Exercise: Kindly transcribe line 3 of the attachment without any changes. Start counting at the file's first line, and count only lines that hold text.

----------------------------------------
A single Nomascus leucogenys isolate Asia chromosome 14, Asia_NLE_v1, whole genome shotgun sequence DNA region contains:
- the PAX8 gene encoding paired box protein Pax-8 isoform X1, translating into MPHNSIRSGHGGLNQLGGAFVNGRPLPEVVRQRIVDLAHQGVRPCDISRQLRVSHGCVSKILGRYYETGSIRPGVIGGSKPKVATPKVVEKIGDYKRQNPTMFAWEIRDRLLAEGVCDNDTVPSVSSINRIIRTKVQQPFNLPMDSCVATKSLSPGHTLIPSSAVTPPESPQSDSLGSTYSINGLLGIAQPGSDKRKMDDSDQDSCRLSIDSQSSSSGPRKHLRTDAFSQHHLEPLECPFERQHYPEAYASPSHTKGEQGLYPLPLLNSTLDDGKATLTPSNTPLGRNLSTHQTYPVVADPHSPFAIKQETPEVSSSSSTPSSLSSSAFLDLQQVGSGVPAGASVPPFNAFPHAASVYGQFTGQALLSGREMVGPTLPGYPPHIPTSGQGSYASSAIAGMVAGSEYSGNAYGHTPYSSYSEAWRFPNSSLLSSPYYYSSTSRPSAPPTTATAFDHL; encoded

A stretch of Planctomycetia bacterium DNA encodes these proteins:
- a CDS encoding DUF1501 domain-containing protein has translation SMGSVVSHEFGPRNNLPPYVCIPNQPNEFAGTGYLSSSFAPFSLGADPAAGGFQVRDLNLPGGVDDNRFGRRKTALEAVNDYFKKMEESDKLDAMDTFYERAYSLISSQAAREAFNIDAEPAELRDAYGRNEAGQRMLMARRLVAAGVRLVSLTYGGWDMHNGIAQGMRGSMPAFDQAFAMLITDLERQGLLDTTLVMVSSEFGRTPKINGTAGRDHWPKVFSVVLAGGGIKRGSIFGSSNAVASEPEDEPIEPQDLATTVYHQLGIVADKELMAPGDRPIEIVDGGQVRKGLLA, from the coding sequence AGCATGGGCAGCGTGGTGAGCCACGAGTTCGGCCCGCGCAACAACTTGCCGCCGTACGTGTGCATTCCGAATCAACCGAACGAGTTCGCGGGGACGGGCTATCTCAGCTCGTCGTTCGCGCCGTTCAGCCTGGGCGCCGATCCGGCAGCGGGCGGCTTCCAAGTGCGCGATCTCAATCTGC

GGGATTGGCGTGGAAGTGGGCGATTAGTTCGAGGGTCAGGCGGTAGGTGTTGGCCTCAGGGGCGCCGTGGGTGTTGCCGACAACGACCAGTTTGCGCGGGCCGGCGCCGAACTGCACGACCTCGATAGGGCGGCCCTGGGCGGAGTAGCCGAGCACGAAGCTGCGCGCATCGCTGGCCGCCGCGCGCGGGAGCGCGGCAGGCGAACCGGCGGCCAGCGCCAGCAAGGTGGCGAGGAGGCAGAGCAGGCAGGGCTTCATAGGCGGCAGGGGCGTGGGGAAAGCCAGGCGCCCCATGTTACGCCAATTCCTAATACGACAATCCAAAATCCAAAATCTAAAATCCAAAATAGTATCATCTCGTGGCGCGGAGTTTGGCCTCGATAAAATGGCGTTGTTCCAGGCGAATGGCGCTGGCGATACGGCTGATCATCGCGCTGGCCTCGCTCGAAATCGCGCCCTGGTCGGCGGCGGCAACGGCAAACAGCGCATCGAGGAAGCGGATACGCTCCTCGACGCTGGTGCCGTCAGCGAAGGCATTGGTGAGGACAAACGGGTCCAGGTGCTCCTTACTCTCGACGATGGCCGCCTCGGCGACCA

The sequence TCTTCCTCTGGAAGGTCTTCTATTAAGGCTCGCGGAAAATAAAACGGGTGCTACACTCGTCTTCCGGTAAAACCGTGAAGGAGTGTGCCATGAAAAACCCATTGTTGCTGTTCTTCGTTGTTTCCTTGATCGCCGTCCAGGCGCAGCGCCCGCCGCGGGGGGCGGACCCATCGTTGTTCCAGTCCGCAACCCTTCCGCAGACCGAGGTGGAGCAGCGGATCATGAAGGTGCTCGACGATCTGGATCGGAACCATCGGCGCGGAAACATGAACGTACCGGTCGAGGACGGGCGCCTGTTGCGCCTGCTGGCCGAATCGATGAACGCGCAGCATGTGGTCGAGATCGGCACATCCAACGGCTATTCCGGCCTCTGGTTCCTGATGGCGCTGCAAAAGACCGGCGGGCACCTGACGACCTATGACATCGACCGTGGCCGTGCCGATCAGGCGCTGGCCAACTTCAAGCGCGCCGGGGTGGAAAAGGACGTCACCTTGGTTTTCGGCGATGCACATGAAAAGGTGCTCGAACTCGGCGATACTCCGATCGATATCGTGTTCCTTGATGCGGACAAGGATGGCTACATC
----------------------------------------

A stretch of Planctomycetia bacterium DNA encodes these proteins: